Strictly speaking, a steel guitar is any guitar made out of metal, which means it can be a resonator guitar used for the blues and Americana music, a lap steel guitar popular with those who play Hawaiian music, or a venerable pedal steel, which is what gives country-western music and Texas swing their distinctive sounds.

While the first resonator guitars made in the 1920s only featured an aluminum amplifying cone where the guitar's sound hole would be, subsequent resonators had all-aluminum bodies. Resonators grew out of the popularity of the acoustic guitar in the 1920s—the amplification helped them be heard over louder instruments such as banjos.

The invention of the resonator is widely credited to John Dopyera who, in the mid-1920s, developed an amplifying system for ukuleles. He founded the National String Instrument Corporation in August 1926 with his brothers Rudy, Robert, Louis, and Emil, and their company would use John’s system to produce “ampliphonic” or “self-amplifying” guitars, known today as resonators. But Dopyera was frustrated with the sound his uke-sized resonator produced when fitted on guitars so, in 1929, he left National and founded Dobro Manufacturing.

Lap-played steel guitars produced by Gibson, Epiphone, and National were produced in the 1930s to cash in on the craze at the time for Hawaiian music. Fender and Gretsch also produced lap-steel guitars (some of which were misnomers since they had stands), but not until the 1940s. Because these guitars lacked sound holes for natural amplification, even the earliest models were electric—Gibsons like the E-150 and Roy Smeck Special, both of which had Charlie Christian pickups, are especially prized by collectors today.

Finally there are pedal steel guitars, single neck or double, which are mounted on stands and fitted with anywhere from four to 10 pedals, each of which can change the pitch of selected strings. Vintage Fender steel guitars, with or without pedals, are favorites of players and collectors alike, as are Sho-Bud instruments—the fingerboards of Sho-Buds are known for their inlay of diamonds, spades, hearts and clubs.

Regardless of the type of steel guitar played, one thing they all have in common is that the player needs to be adept at finger picking—these instruments are not meant to be strumed. In addition, instead of using the non-picking hand to push down the strings to produce chords, the player holds a tube—sometimes made of steel, sometimes glass—lightly against the strings. The tube is slid up and down the fingerboard, which is why the technique is also known as slide guitar.

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Recent News: Steel Guitars

Source: Google News

The Cadillac Three at Newcastle University in Newcastle, UK on 29-Jan-2016
National Rock Review, February 7th

Guitarist Kelby Ray displayed some phenomenal lap steel guitar prowess, particularly on “Whiskey Soaked Redemption.” Drummer Neil Mason backed him up, holding down a powerful groove throughout. The majority of the band's set included tracks off their ...Read more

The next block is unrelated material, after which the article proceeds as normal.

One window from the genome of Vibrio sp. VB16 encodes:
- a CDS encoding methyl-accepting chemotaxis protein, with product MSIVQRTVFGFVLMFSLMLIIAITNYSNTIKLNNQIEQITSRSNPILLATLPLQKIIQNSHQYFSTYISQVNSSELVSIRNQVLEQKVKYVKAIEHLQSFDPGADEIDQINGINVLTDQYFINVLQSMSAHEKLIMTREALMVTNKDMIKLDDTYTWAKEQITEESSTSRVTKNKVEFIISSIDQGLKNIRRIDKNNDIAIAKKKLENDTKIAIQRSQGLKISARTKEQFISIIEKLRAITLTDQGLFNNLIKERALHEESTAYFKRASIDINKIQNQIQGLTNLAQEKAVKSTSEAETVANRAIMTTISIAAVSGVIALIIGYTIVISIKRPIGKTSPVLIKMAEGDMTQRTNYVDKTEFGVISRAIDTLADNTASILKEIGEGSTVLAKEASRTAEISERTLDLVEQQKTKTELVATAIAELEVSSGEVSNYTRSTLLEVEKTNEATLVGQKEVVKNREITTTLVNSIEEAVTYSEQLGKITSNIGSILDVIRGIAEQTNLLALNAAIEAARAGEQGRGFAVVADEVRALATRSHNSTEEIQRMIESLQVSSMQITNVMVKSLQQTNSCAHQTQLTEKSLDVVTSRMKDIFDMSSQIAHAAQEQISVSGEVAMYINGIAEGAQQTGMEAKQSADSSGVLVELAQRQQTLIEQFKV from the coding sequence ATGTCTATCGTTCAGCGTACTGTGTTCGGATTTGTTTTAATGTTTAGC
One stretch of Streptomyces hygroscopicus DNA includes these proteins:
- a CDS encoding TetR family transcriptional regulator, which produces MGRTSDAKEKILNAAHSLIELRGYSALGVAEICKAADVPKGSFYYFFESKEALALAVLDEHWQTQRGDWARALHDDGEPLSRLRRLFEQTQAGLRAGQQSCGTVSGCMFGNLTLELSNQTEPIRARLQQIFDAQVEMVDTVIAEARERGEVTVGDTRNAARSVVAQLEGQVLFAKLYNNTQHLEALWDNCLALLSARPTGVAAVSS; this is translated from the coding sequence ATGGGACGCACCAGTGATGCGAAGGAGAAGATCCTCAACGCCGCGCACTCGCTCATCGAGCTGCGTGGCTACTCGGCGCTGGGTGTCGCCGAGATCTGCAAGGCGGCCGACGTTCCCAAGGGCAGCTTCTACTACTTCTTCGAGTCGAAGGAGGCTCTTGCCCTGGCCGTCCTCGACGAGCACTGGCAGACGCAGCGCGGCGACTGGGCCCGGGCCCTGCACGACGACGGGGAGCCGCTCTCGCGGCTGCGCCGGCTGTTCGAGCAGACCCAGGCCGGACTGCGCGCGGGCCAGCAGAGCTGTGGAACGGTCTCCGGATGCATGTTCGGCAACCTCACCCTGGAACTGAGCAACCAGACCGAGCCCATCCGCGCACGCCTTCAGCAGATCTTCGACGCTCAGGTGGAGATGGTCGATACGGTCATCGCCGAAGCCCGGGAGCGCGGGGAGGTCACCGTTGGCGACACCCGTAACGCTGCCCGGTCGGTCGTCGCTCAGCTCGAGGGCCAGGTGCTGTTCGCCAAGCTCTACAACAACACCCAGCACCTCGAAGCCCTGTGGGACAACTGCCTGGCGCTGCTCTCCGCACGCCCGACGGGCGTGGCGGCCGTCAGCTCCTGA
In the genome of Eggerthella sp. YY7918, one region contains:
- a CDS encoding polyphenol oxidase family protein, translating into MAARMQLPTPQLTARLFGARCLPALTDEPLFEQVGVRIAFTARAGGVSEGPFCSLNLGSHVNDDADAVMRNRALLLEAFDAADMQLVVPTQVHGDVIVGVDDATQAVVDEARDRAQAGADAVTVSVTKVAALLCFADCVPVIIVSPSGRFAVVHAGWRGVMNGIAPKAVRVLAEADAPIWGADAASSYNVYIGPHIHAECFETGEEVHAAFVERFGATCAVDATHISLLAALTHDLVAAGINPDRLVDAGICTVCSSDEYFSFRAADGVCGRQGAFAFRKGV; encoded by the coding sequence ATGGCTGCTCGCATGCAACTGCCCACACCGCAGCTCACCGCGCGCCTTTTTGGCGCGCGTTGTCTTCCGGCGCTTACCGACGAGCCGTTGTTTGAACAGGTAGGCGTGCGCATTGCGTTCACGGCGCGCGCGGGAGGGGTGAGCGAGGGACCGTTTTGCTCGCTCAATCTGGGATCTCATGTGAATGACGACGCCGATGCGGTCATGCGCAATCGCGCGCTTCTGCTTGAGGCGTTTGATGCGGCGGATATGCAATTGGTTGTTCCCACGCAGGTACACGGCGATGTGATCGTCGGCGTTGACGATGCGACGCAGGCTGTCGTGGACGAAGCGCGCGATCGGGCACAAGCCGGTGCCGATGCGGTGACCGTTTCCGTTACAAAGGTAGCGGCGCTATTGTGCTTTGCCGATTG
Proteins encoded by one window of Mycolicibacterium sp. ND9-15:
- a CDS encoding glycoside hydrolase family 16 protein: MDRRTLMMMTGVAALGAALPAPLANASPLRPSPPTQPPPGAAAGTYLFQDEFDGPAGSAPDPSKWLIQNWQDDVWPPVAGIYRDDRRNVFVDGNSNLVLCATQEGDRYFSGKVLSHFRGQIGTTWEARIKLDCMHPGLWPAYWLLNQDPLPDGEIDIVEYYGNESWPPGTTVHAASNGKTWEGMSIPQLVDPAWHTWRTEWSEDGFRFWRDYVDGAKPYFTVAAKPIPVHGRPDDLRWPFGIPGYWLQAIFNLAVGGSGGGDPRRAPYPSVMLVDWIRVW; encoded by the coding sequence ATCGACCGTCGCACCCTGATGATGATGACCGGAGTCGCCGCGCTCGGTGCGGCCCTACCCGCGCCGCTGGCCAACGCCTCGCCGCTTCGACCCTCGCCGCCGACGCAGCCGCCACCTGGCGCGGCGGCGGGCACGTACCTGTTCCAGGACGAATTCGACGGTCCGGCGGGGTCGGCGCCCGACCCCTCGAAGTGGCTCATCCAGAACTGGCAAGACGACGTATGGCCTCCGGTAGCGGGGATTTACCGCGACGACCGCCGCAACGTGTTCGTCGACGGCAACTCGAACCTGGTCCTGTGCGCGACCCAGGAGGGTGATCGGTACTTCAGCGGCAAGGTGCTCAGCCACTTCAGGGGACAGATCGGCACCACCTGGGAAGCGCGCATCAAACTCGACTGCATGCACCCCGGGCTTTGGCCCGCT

Art, history and science fuse to bring generations of air guitarists to New Mexico
Albuquerque Journal, February 6th

Those Hawaiian lap steel guitars broke, and Fender, armed with a knack for electronics, repaired them. “More people were beginning to hold the guitar face out,” Newquist said. “So he decided to make them Spanish style.” Fender produced the first solid...Read more

Cha Wa Announces "Funk 'n' Feathers" Album
Grateful Web, February 6th

Mardi Gras Indian funk band Cha Wa will release their debut album, Funk 'n' Feathers, on April 1, 2016, after years of explosive, thunderous live performances all over the Crescent City. The new recording is a red-hot combination of two of New Orleans' ...Read more

Interviewing Nils Lofgren: E Street Band guitarist answers Springsteen's call ...
Allentown Morning Call, February 5th

You play every solo – you don't get to play cool rhythms or pedal steel, bottle neck, dobro, lap steel, six-string banjo. All these instruments I learned – challenged myself to learn in '99, just as a good beginner to throw in the toolbox for the E...Read more

Guitar heroes: "Medieval to Metal"
Santa Fe New Mexican, February 5th

Oddly enough, it was because of demand from Hawaiian lap-steel players. “From 1915 to World War II, the most popular music in American was music by Hawaiian lap-steel players, who play the guitar in their lap and use a glass or metal slide,” said H.P. ...Read more

John 5 Shows Some "Behind the Nut Love" in New Video
Guitar World Magazine, February 4th

Directed by Lord Zane, the video shows John 5 sitting in a high-backed chair with a rare 1950 Fender Broadcaster, amazingly playing behind the nut to emulate the sound of a lap-steel guitar. “I always wanted to be a lap steel player because I loved Hee...Read more

5 Women Steel Guitar Players Every Country Fan Should Know
Wide Open Country, February 4th

Her steel guitar abilities were discovered early on and she quickly rose to fame and performed with some of country's best-known acts, including Tex Ritter and Johnny Cash. Later, her ... Cashdollar is a multi-instrumentalist, mostly playing lap steel...Read more

stereotank transforms a blank skate deck into lap steel guitar
Designboom, November 19th

the 'lap skate guitar', by new york-based stereotank, is a hybrid instrument that merges music and skateboarding. the custom built piece is made from a single blank skate deck, and is capable of producing mellow sound similar to a lap steel guitar...Read more